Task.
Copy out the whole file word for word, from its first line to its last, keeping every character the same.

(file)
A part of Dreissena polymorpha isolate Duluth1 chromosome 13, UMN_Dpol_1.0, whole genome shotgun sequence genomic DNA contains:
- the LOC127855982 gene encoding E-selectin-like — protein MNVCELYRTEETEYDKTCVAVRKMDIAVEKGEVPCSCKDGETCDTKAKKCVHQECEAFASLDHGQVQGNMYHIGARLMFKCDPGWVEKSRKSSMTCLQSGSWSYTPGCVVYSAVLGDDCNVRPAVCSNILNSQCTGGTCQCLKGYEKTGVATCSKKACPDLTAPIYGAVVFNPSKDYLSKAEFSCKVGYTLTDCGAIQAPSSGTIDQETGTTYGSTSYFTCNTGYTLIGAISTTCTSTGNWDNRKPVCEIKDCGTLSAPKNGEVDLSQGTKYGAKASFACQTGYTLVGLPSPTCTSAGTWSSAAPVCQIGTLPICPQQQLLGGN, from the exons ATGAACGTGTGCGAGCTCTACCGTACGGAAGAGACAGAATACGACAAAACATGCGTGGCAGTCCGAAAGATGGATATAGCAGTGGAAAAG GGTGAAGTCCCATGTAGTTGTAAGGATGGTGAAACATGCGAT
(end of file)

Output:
A part of Dreissena polymorpha isolate Duluth1 chromosome 13, UMN_Dpol_1.0, whole genome shotgun sequence genomic DNA contains:
- the LOC127855982 gene encoding E-selectin-like — protein MNVCELYRTEETEYDKTCVAVRKMDIAVEKGEVPCSCKDGETCDTKAKKCVHQECEAFASLDHGQVQGNMYHIGARLMFKCDPGWVEKSRKSSMTCLQSGSWSYTPGCVVYSAVLGDDCNVRPAVCSNILNSQCTGGTCQCLKGYEKTGVATCSKKACPDLTAPIYGAVVFNPSKDYLSKAEFSCKVGYTLTDCGAIQAPSSGTIDQETGTTYGSTSYFTCNTGYTLIGAISTTCTSTGNWDNRKPVCEIKDCGTLSAPKNGEVDLSQGTKYGAKASFACQTGYTLVGLPSPTCTSAGTWSSAAPVCQIGTLPICPQQQLLGGN, from the exons ATGAACGTGTGCGAGCTCTACCGTACGGAAGAGACAGAATACGACAAAACATGCGTGGCAGTCCGAAAGATGGATATAGCAGTGGAAAAG GGTGAAGTCCCATGTAGTTGTAAGGATGGTGAAACATGCGAT